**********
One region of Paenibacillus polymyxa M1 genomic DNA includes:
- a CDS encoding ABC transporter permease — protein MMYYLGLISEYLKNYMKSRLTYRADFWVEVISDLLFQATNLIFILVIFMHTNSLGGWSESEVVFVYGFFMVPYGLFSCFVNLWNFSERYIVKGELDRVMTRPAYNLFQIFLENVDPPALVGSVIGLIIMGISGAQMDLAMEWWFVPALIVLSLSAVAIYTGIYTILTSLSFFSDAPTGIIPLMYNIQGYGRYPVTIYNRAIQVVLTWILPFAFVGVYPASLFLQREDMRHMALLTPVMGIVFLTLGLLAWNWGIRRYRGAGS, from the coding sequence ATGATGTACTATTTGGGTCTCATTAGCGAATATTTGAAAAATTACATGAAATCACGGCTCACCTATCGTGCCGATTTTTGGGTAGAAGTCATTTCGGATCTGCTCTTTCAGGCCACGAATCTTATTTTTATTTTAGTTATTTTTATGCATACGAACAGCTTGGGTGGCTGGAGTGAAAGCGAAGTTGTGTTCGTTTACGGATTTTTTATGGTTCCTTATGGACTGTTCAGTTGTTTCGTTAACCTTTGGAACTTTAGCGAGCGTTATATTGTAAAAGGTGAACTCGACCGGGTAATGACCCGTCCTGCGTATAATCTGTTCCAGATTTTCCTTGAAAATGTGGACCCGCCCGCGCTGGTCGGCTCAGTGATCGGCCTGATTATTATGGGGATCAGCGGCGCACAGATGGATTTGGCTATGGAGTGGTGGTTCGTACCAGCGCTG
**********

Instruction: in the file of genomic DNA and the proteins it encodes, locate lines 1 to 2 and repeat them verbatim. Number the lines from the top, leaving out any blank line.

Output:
One region of Paenibacillus polymyxa M1 genomic DNA includes:
- a CDS encoding ABC transporter permease — protein MMYYLGLISEYLKNYMKSRLTYRADFWVEVISDLLFQATNLIFILVIFMHTNSLGGWSESEVVFVYGFFMVPYGLFSCFVNLWNFSERYIVKGELDRVMTRPAYNLFQIFLENVDPPALVGSVIGLIIMGISGAQMDLAMEWWFVPALIVLSLSAVAIYTGIYTILTSLSFFSDAPTGIIPLMYNIQGYGRYPVTIYNRAIQVVLTWILPFAFVGVYPASLFLQREDMRHMALLTPVMGIVFLTLGLLAWNWGIRRYRGAGS, from the coding sequence ATGATGTACTATTTGGGTCTCATTAGCGAATATTTGAAAAATTACATGAAATCACGGCTCACCTATCGTGCCGATTTTTGGGTAGAAGTCATTTCGGATCTGCTCTTTCAGGCCACGAATCTTATTTTTATTTTAGTTATTTTTATGCATACGAACAGCTTGGGTGGCTGGAGTGAAAGCGAAGTTGTGTTCGTTTACGGATTTTTTATGGTTCCTTATGGACTGTTCAGTTGTTTCGTTAACCTTTGGAACTTTAGCGAGCGTTATATTGTAAAAGGTGAACTCGACCGGGTAATGACCCGTCCTGCGTATAATCTGTTCCAGATTTTCCTTGAAAATGTGGACCCGCCCGCGCTGGTCGGCTCAGTGATCGGCCTGATTATTATGGGGATCAGCGGCGCACAGATGGATTTGGCTATGGAGTGGTGGTTCGTACCAGCGCTG